2. Relationships work better than force, especially in Israel.
3. Students learn more from teachers who care about them.
4. Being a good and tough teacher means having high expectations, knowing how to effectively express these expectations and understanding what to do to stop inappropriate behavior in a dignified way when students say or do things that make the teacher angry.
WHAT CAN we do to stop this war?
Here are a series of necessary steps that we can take collectively and individually to improve our education system, starting with our own children.
Demand that your child is never (or rarely) humiliated, punished or reprimanded publicly. Names should never be written on the board for any reason. It has been proved time and time again that not only does public discipline reduce learning, but the fear of it, whether it happens or not, also decreases a student’s desire to learn.
Demand that educators take the time to build solid relationships built on trust with your child. Most do already. Save the carrot and stick for donkeys. The children who are most hurtful are the ones who are most hurt. We need to reach them before they become dangerous adults.
When letters are sent home, it is as silly to expect the parent to solve a school problem as it is for a teacher to solve a home issue. Parents and teachers need to work together, without blame or finger pointing, for the good of the child. Become a working team, not adversaries.
Suspension should be an absolute last resort. Ask what other, more positive steps were taken before accepting a suspension for your child. I know of at least 25 better consequences to try first. Refuse to accept a suspension without knowing all of the steps previously taken and their results. No child under 7th grade should be sent home without an adult present all day. Children cannot learn at home, nor feel welcome in school when removed. They fall further behind which leads to increased behavior problems. It might be true that troubled youth may cause problems for the “good kids,” but suspending them doesn’t remove them from our lives. It only makes them more dangerous and expensive to society with less chance of reclaiming them as they age. Schools have no influence on students who are not there.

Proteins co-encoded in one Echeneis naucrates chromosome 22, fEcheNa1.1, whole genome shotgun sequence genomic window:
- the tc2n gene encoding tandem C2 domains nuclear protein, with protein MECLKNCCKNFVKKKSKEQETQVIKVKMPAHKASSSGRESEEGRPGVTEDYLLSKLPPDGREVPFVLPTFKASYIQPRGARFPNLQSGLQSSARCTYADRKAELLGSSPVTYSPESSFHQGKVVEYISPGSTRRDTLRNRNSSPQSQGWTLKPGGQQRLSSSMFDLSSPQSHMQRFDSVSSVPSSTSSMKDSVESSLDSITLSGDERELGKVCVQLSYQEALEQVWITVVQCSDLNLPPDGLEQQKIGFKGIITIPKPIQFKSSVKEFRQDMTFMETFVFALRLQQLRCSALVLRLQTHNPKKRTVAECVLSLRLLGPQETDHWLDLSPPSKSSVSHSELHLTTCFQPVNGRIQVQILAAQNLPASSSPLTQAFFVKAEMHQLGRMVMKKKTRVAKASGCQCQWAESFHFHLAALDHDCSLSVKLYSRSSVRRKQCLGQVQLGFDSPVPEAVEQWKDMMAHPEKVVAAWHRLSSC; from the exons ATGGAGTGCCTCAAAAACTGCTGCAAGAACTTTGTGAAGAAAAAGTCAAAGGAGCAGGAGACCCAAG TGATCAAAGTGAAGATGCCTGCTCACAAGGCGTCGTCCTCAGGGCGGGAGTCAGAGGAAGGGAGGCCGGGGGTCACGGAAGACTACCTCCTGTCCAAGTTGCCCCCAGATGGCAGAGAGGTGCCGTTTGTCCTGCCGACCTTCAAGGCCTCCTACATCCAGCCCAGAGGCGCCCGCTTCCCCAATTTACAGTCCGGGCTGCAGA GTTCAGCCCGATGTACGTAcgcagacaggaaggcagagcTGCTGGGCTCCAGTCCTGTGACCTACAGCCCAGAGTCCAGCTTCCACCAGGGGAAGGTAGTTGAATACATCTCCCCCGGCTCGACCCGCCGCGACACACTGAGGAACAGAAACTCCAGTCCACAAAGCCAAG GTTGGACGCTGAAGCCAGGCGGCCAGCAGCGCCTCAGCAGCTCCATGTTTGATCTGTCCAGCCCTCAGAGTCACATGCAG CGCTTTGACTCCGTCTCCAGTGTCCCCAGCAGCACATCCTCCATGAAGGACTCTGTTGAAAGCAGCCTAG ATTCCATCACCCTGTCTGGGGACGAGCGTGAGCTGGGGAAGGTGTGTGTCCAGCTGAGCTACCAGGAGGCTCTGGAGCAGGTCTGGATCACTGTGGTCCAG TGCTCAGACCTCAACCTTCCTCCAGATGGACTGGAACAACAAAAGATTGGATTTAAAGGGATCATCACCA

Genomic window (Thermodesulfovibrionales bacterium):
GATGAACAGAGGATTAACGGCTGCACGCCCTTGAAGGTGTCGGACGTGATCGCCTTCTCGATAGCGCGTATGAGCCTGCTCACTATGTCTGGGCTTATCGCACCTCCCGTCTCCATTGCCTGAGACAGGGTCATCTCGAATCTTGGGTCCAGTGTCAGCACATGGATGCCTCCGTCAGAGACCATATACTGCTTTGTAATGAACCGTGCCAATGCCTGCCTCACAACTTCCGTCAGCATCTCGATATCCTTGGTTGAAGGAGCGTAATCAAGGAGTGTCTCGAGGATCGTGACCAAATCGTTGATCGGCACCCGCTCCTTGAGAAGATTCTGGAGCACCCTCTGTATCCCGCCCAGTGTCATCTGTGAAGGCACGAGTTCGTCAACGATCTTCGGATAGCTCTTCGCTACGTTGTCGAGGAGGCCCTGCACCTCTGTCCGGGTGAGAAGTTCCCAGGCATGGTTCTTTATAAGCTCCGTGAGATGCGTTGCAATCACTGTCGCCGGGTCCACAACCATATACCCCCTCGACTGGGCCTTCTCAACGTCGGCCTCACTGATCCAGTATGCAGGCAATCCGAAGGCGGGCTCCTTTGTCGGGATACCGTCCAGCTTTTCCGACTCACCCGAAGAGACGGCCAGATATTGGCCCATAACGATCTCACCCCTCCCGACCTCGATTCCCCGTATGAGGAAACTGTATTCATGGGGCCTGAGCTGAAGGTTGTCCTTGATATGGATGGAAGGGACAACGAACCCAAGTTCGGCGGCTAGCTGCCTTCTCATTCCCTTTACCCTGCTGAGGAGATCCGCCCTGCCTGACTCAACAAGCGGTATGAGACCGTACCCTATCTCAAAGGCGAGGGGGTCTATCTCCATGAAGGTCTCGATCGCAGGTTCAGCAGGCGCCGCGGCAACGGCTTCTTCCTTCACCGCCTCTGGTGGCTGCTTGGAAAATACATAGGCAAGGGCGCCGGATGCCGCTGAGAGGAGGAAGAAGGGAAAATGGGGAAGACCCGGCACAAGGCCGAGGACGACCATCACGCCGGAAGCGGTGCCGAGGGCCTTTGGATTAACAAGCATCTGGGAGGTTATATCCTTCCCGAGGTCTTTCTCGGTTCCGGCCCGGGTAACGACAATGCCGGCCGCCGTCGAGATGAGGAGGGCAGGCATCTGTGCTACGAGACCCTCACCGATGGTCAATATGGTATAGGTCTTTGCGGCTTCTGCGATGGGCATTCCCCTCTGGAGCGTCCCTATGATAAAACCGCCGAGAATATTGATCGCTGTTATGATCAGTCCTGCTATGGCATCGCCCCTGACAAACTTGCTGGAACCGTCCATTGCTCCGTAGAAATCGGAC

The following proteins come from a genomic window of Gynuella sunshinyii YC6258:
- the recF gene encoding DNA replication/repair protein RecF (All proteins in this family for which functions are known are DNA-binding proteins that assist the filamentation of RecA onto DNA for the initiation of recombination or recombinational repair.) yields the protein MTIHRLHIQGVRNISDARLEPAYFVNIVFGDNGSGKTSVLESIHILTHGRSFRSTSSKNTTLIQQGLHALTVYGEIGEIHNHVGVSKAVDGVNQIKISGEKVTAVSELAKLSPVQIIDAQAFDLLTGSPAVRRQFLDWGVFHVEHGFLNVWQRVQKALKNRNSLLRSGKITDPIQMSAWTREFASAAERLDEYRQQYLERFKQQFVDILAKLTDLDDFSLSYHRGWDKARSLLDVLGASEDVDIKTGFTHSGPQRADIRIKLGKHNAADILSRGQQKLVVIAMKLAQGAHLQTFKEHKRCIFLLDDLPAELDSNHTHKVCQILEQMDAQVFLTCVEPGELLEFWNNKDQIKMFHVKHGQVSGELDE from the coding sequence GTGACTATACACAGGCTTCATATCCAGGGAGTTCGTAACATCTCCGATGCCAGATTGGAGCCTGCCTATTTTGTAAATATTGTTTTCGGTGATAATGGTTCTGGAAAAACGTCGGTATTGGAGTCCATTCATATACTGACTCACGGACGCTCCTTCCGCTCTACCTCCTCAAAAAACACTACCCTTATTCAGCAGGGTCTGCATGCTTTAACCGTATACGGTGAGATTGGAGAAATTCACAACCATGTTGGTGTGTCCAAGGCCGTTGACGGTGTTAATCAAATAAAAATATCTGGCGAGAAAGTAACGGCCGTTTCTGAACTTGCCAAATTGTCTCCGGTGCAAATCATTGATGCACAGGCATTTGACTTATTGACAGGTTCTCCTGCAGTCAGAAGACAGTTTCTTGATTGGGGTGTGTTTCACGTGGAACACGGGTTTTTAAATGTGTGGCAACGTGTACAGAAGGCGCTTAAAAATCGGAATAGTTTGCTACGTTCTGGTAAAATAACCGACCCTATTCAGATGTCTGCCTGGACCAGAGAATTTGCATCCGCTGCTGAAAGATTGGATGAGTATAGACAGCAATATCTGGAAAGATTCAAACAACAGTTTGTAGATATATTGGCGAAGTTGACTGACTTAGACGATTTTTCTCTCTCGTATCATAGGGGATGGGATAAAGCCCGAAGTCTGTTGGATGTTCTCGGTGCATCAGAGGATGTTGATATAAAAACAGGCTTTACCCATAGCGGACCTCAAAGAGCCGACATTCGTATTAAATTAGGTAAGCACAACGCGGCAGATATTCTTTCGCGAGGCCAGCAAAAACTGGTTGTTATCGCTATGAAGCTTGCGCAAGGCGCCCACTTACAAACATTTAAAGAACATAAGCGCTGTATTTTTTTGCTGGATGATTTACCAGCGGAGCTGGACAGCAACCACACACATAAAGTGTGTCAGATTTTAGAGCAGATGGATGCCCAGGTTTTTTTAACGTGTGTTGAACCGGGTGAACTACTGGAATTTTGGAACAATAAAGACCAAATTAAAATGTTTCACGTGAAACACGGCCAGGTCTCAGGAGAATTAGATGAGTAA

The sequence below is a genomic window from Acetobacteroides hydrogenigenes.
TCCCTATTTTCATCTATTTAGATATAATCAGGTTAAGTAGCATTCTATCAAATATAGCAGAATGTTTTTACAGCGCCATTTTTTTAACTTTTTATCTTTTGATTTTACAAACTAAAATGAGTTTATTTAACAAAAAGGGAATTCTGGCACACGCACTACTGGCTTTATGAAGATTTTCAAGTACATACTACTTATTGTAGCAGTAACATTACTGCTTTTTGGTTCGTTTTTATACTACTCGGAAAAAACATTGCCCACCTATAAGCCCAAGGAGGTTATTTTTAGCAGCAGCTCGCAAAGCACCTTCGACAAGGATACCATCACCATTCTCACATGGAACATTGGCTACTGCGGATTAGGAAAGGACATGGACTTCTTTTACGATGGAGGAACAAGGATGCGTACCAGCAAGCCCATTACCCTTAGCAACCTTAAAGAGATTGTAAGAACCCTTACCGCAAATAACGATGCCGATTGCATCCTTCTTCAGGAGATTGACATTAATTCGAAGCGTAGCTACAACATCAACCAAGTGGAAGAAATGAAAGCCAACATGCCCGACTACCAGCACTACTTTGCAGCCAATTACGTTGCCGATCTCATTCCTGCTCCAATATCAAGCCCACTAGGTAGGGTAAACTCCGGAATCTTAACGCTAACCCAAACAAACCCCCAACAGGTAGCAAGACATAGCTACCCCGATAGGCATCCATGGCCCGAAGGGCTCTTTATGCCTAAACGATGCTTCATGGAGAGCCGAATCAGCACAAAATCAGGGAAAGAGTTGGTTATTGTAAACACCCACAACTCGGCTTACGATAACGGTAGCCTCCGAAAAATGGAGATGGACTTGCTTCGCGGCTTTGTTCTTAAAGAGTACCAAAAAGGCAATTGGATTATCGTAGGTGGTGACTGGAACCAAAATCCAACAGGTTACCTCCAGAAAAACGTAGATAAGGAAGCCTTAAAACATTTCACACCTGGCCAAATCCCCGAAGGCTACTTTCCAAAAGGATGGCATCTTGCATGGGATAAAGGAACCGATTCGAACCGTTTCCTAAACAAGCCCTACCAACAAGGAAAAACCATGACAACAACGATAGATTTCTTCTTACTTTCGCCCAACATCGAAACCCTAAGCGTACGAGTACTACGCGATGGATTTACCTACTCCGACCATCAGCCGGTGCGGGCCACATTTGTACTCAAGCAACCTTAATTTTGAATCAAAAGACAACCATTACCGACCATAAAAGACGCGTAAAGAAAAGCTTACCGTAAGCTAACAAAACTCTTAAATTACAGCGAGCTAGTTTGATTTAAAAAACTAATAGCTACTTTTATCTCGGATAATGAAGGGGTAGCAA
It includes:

Make regular schools more like alternative schools. Alternative school
settings are often very helpful, and for some students a welcome relief.
Using them is not the same as suspending troubled youth. They work, not
because the student was suspended from regular school but because they
use a different model than the silly carrot and stick approach of
regular school. They focus on relations, trust and hope.
Dramatically increase the pay for educators. We put our most valuable
assets in their hands, both our loved ones and our future. We absolutely
cannot ask for excellence and pay them like baby sitters. Then we have
the right to demand changes in how they control their schools and
THE OLD definition of toughness comes from a failed European vision from
a distant generation. Like an addiction, once in, it is hard to get
out. But get out we must, for the good of our country and the good of
The writer is a professor of education
at David Yellin College in Jerusalem and the author of 20 books on
issues related to behavior, discipline and motivation.